Fashionable Asymmetry: Several Purple Dragons, particularly in the first and third incarnations of the group. The Shredder's gauntlet also makes him qualify.
Fingore: Occurs to Baxter Stockman in "Insane in the Membrane."
First Name Basis: Even after accepting her into their family, Splinter persists in politely calling April "Miss O'Neil." He does not switch to calling her "April" until later in the series.
Dr. Chaplin refers to the Shredder as "Mr. Saki" (Shredder's human identity being Oroku Saki), but in Japanese, the family name comes first, and given name comes last, the reverse of most Western naming traditions. This could be justified in that the character just did not know better (he was American, not Japanese), and the Shredder was not all that concerned with correcting such mistakes.
Fish out of Temporal Water: The turtles in Fast Forward, and Viral (albeit for a very short time) and Serling in Back to the Sewer.
Fish People: The fish people from "Sons of the Silent Age."
Fridge Brilliance: The handsign to enter the Purple Dragons lair is showing the three middle fingers of one hand. This is almost exactly like the Foot Clan emblem, who run the Purple Dragons from behind the scenes.
Fridge Logic: Rare in-universe example during Fast Forward. When the turtles find what appears to be April's journal, from which Cody learned about the turtles, they all sneak in to read it late at night. However, as they get to the end of Raphael's story, they notice contradictions between the story and what they already know about recent history. Just then, Cody and Splinter enter and reveal that they had replaced the journal with a fake to teach the turtles a lesson.
Fusion Dance: "Ultimate Drako", a combination of Drako and The Ultimate Ninja.
Getting Crap Past the Radar: All.The.Time. Aside from the remarkable amount of violence and death, the writers seem to sneak subtle jokes in whenever they can. Watch the episode "Same As It Never Was" and take a nap afterwards. Twenty dollars says you don't have a nightmare.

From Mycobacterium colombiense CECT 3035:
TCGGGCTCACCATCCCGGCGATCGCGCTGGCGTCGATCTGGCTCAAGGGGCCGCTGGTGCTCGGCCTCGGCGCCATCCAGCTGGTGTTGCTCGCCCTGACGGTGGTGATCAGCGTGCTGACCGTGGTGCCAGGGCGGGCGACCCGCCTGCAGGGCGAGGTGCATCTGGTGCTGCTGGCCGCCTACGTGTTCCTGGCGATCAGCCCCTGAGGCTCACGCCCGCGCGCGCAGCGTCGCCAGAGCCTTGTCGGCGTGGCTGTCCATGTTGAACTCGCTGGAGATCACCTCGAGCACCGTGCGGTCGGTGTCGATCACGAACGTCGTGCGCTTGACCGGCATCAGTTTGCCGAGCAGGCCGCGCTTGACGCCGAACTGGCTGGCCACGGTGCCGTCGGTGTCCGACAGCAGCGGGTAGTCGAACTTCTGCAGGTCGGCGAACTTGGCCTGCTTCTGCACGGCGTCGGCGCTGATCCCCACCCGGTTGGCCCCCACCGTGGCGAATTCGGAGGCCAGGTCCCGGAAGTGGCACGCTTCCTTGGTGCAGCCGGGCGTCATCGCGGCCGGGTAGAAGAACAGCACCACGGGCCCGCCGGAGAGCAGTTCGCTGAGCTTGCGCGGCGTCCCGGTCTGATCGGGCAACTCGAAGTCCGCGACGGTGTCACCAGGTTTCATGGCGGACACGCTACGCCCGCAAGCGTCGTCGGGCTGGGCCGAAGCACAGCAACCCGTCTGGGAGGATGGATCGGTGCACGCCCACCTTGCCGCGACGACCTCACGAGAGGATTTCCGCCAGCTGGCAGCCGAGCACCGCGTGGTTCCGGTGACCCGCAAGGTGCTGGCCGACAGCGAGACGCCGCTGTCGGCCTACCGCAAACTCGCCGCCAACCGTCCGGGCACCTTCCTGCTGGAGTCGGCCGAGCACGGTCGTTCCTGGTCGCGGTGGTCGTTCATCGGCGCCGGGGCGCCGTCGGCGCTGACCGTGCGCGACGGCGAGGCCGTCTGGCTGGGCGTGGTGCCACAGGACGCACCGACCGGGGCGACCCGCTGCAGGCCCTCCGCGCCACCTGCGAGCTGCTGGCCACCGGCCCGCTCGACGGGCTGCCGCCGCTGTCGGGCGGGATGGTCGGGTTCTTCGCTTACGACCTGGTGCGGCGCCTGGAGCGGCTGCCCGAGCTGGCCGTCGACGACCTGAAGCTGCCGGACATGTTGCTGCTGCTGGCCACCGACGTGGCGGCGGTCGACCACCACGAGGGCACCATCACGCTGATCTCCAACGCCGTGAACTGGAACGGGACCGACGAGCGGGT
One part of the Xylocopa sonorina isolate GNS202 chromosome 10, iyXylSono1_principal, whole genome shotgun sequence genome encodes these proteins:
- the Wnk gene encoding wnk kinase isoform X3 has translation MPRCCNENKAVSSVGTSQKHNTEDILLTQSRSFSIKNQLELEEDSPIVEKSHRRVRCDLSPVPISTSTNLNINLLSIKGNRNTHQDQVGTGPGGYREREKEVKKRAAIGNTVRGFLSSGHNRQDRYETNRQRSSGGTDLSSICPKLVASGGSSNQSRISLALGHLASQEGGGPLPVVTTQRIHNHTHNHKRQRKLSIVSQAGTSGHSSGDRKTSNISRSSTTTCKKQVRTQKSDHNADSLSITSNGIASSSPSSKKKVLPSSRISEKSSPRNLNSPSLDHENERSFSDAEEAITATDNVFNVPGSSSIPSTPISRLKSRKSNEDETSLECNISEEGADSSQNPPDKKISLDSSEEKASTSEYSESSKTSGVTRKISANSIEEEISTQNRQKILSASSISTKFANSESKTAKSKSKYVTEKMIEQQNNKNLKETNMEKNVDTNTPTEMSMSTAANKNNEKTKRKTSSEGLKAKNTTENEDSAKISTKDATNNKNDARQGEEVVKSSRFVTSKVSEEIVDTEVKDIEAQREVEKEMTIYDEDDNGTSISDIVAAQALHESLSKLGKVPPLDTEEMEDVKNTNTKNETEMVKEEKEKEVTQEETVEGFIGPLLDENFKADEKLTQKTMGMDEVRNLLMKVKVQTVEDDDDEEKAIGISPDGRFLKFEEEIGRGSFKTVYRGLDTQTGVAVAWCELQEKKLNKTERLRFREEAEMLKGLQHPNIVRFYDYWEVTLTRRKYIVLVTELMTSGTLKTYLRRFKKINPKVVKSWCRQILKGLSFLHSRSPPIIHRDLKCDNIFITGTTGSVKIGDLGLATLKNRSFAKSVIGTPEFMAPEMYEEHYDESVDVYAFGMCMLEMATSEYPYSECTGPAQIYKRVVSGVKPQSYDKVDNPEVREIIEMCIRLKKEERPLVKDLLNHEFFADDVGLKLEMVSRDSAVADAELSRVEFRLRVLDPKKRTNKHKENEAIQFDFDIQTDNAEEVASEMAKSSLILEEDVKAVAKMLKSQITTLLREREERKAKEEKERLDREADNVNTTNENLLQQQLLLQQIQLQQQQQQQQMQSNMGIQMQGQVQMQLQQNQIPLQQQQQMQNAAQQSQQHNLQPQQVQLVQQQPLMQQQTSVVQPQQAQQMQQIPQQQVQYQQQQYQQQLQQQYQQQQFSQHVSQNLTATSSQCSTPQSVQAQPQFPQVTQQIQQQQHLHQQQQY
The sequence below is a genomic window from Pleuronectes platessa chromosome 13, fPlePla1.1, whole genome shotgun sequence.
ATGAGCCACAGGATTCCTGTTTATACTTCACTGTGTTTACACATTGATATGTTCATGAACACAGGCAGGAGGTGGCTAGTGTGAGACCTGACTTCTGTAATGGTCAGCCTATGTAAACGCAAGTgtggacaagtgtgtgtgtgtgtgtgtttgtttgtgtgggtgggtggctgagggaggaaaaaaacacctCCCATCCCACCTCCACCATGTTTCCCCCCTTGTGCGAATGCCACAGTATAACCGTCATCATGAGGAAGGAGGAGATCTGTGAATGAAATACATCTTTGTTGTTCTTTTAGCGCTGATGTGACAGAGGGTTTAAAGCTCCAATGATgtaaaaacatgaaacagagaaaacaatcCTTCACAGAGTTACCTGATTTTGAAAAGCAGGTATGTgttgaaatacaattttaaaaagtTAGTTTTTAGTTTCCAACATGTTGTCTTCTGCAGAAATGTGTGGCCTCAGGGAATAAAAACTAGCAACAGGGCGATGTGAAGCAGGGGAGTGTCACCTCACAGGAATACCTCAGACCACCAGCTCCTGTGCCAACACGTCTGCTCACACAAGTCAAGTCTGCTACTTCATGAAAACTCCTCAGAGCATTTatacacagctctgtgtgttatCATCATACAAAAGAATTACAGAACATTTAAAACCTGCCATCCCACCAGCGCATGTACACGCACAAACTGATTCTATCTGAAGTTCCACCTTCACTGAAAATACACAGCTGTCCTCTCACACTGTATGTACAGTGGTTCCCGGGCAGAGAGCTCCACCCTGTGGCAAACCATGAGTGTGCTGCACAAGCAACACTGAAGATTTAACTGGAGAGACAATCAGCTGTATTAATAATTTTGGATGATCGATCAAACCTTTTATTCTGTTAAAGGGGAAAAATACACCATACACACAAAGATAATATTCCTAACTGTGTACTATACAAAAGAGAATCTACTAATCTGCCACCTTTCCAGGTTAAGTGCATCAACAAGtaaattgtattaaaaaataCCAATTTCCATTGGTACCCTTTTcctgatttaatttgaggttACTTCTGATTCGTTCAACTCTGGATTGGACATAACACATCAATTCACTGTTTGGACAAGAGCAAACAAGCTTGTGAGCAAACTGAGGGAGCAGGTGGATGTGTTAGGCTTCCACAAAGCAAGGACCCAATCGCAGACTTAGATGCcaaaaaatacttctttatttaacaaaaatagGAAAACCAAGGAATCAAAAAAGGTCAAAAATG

There's also the Ninja Tribunal. They don't care too much if the turtles or their new human friends are injured on a mission. Splinter even calls them heartless monsters and says their not any better than the Tengu Shredder's Foot Mystics. They do mellow out a little bit when Chikara compliments Raph, Don, Joy, and Tora for passing a training session and compliments Leo when his dragon avatar destroys all the nezumi guarding the Shredder's gauntlet. Hisomi also smiles when Mikey successfully focuses his chi energy and develops superspeed and has a brief friendly race.
Gratuitous Japanese: Splinter will occasionally use this, as will the characters from Usagi Yojimbo. Another particular case is the Inuwashi Gunjin, named so despite the fact that they have no apparent connection to Japan besides the name. (It actually means Golden Eagle Soldiers.)
In "Secret Origins part 2", Shredder is by a minion addressed as "tono-sama", which is roughly translatable as 'lord'. Its a title that was used in feudal Japan, which the episode in a way took place in. But its still a bit out of place when you consider the rest was spoken in English.
Guilty Pleasures: In-show variation with Hun. Running the Purple Dragons is one thing, but who would've thought he plays the same MMORPG that Mikey does? Not to mention he, unknowingly, met the turtles in it and helped them get Splinter's data bits.
Guns Akimbo: Bishop occasionally uses guns in this manner.
Hair Color Dissonance: Particularly noticeable with Casey, whose hair is highlighted blue but is meant to be black.
Heroes Want Redheads: Casey Jones with April O'Neil. The series even takes their relationship all the way as by the final season, they get married. April herself was much more of an obvious redhead than any previous incarnation as well.
Heroic Sacrifice: Zog in "Rogue in the House", to defeat Shredder. Also cements his position as a woobie, as much as a huge dino-man can be one. His efforts didn't stick, sadly.
He's Back: Happens to Leo twice: First during, "Return to New York", when he confronts the Foot Elite which nearly killed him during their first encounter, and again as the conclusion to his season 4 character arc.
Holding Hands: Karai does this to Chaplin at the end of Season Five.
Hollywood Darkness: Particularly notable in "Darkness at the Edge of Town", where the supposed darkness is a plot point.
Hollywood Healing: Occasionally averted. The Turtles and Splinter get the living crap beaten out of them in battle, and are bandaged and in pain for several episodes after that. The gouge in Leonardo's shell is also depicted consistently.
Homage: Very many to earlier TMNT media, but special mention to homages to the comics, which have entire storylines that homages to them. Usagi Yojimbo also gets some homages with characters besides Usagi appearing. There are also a bunch movie references of varying quality.
Human Popsicle: Ch'rell, the Utrom Shredder, was banished to the ice asteroid belt of Mor Tal at the end of "Exodus Part 2" after being found guilty by the Utrom council. And he was found frozen in ice and freed by 1987 Shredder in Turtles Forever.